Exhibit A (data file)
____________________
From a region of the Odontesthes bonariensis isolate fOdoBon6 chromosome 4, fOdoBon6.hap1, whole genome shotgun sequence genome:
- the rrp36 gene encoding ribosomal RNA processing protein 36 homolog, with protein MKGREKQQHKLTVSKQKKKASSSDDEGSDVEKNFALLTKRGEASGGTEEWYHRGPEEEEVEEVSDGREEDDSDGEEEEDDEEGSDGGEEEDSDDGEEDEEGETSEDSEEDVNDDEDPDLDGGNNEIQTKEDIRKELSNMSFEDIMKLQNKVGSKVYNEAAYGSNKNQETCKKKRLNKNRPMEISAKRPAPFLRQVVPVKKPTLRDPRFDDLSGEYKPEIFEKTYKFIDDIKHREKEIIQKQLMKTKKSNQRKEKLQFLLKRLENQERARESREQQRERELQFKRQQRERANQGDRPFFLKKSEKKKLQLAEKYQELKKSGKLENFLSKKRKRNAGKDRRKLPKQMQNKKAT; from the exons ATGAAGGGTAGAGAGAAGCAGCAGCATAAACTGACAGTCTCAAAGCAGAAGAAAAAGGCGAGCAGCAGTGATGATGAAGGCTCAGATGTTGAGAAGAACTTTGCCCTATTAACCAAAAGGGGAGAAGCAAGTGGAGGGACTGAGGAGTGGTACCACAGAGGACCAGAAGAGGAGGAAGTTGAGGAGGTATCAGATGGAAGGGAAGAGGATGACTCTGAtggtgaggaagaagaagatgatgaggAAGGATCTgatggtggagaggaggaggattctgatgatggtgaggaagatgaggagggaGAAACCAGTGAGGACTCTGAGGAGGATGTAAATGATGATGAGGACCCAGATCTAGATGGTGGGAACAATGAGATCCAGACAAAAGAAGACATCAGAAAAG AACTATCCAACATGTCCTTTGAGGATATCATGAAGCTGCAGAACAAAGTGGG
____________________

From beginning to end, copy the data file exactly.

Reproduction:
From a region of the Odontesthes bonariensis isolate fOdoBon6 chromosome 4, fOdoBon6.hap1, whole genome shotgun sequence genome:
- the rrp36 gene encoding ribosomal RNA processing protein 36 homolog, with protein MKGREKQQHKLTVSKQKKKASSSDDEGSDVEKNFALLTKRGEASGGTEEWYHRGPEEEEVEEVSDGREEDDSDGEEEEDDEEGSDGGEEEDSDDGEEDEEGETSEDSEEDVNDDEDPDLDGGNNEIQTKEDIRKELSNMSFEDIMKLQNKVGSKVYNEAAYGSNKNQETCKKKRLNKNRPMEISAKRPAPFLRQVVPVKKPTLRDPRFDDLSGEYKPEIFEKTYKFIDDIKHREKEIIQKQLMKTKKSNQRKEKLQFLLKRLENQERARESREQQRERELQFKRQQRERANQGDRPFFLKKSEKKKLQLAEKYQELKKSGKLENFLSKKRKRNAGKDRRKLPKQMQNKKAT; from the exons ATGAAGGGTAGAGAGAAGCAGCAGCATAAACTGACAGTCTCAAAGCAGAAGAAAAAGGCGAGCAGCAGTGATGATGAAGGCTCAGATGTTGAGAAGAACTTTGCCCTATTAACCAAAAGGGGAGAAGCAAGTGGAGGGACTGAGGAGTGGTACCACAGAGGACCAGAAGAGGAGGAAGTTGAGGAGGTATCAGATGGAAGGGAAGAGGATGACTCTGAtggtgaggaagaagaagatgatgaggAAGGATCTgatggtggagaggaggaggattctgatgatggtgaggaagatgaggagggaGAAACCAGTGAGGACTCTGAGGAGGATGTAAATGATGATGAGGACCCAGATCTAGATGGTGGGAACAATGAGATCCAGACAAAAGAAGACATCAGAAAAG AACTATCCAACATGTCCTTTGAGGATATCATGAAGCTGCAGAACAAAGTGGG